Snapchat “pics” away at your free time

Annie Campbell, Sports Editor

According to Omnicore Digital Marketing, 78 percent of Americans hold a social media account. I think it is safe to say that almost all Algonquin students fit into this percentage.

Jumping in head first to the social media world is Snapchat. Snapchat’s popularity grew as much in one year as Twitter has in four years combined. Omnicore reports that 60 percent of Snapchat users are 13-24 years old.

This Lenten season, 40 days in which Catholics are encouraged to make a sacrifice or give something up, I decided to challenge myself and end my use of Snapchat.

Yes, I did in fact lose all of my streaks, and, yes, I did lose a few friends, but I am still alive and well.

For those of you (most likely older readers) unfamiliar with this social media outlet, Snapchat is an app that allows people to take pictures and  draw or insert text on the photo (a “Snap”). You also have to determine how many seconds (1-10) the recipient can view it before the file disappears from the recipient’s device. A “streak” appears next to your friend’s name and has the number of days that you and a friend have consecutively Snapped each other. If you and your friend don’t both send a snap for a day, then your streak is over. And then you die (figuratively of course).

Prior to Lent I was an avid Snapchat user, probably Snapping around ten people a day, which seemed like a lot to me, but some people can Snapchat 20-30 different people a day. I had streaks hundreds of days long, which was quite impressive if I do say so myself, and I was a huge fan of checking snap stories.

What’s a snap story, you may ask? Well, a Snapchat story allows users the option to string together pictures and videos taken throughout the day. Similar to other social media sites (particularly Facebook’s timeline), this “slideshow” is public for all Snapchat friends.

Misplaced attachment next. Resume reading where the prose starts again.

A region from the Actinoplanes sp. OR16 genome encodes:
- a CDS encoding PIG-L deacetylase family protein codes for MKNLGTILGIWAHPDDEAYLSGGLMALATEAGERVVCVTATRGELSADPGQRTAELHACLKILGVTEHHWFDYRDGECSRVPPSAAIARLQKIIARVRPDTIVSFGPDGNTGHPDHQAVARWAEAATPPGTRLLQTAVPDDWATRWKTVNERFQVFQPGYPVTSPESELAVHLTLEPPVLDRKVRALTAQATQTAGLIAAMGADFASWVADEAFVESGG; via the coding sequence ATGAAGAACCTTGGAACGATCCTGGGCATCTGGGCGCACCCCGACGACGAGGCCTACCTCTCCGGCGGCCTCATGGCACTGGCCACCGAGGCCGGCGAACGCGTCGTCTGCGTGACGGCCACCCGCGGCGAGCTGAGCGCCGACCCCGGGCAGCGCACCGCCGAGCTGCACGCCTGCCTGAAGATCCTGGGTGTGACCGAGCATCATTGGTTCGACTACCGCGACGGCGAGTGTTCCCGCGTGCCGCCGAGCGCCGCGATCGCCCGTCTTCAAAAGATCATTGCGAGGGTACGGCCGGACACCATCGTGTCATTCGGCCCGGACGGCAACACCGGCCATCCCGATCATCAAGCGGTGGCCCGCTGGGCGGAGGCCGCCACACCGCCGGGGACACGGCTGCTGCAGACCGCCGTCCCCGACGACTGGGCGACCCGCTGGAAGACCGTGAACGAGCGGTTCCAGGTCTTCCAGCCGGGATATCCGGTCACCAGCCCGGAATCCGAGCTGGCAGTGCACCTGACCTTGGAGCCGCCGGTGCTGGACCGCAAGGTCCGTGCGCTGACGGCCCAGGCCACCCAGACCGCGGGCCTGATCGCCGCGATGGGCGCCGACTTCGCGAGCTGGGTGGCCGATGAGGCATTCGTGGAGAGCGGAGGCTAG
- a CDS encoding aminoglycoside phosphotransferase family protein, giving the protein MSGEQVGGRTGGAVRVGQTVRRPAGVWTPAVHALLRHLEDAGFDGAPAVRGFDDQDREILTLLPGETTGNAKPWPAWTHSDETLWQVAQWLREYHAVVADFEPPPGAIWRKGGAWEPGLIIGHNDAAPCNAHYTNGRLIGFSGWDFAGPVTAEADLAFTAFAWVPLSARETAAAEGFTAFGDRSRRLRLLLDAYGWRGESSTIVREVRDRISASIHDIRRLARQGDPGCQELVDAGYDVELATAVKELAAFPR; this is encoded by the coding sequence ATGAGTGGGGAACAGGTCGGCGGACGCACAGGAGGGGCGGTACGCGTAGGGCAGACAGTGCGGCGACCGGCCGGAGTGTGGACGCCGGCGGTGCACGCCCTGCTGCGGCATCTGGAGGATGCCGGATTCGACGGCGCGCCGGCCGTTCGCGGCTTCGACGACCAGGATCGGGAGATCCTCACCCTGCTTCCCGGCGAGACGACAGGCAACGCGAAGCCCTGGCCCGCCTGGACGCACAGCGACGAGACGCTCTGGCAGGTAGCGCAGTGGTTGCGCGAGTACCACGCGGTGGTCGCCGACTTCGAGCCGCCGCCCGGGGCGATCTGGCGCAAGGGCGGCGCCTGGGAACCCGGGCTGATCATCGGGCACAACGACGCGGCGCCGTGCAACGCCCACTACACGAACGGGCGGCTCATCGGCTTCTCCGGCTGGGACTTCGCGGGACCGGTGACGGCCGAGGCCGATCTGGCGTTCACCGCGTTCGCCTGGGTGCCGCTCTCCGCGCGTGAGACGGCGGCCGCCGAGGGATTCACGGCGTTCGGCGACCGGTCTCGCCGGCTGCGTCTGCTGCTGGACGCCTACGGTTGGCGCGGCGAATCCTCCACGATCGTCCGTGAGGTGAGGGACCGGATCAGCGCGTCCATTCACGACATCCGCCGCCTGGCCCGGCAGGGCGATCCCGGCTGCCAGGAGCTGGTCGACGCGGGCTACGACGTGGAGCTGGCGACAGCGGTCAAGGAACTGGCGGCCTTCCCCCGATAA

Before Lent I spent my spare time in between classes attempting to load Snapchats of my friends in the class over on the school wifi. Or I was pondering the essential question of  whether to use the black and white or the brighten filter on the snap of my friend eating lunch to put on my story.

Forty days was very long, I am not going to lie to you, but I learned a lot.

First off, on the weekends, I had no idea what other people were doing. Checking people’s stories and discovering what they are up to had become almost second nature to the point I didn’t even realize I was doing it, until this power was gone.

And the funny thing is, not knowing what every single person in my extended social circle is doing  is actually ok! Who cares that I do not know who is having a party or who is at the Celtics game? All that matters is what I am doing, and how am I spending my time. And if I really cared what a friend was up to I could take the 30 seconds to text or even call them personally.

I also learned how most of the notifications on my phone were from Snapchat. For the first week of Lent I found myself constantly looking at my phone, to find that I had nothing there. This was sad, at first.

But then I realized that not being bombarded with notifications was ok, too! Not having a million Snapchats made me put my phone down and actually talk to people. I did not realize how often I looked at my phone, just because of Snapchat.

Also, walking through the halls, or anytime that I was alone, Snapchat was my go-to thing because it took up time. That is what made it so deadly! You might not realize it but you could spend almost ten minutes, just looking at other people’s stories. And you know what? When you’re constantly looking at other people’s stories you’re not living your own.

Forty days have come and gone, Lent has ended, and I am technically allowed to use Snapchat again. However, although I have rejoined the Snapchat universe, I have decided to keep my notifications turned off so I do not feel tempted to answer right away.

So far it has helped to me stay on task when doing homework, and not having notifications makes me look at my phone less and actually spend more time with family and friends.

Just to give you some perspective, according to our friends at Omnicore there are at 500 million Snapchat stories per day (calculated at 10 seconds each), it would take over 158 years to watch an entire day of Snapchat stories.

So next time you find yourself lying in bed Snapping until the wee hours of the morning or walking between classes with your face buried in your phone, think about the extra sleep you could get or the time you could have been spending with your friends. Maybe it’s time to snap a little less and live a little more.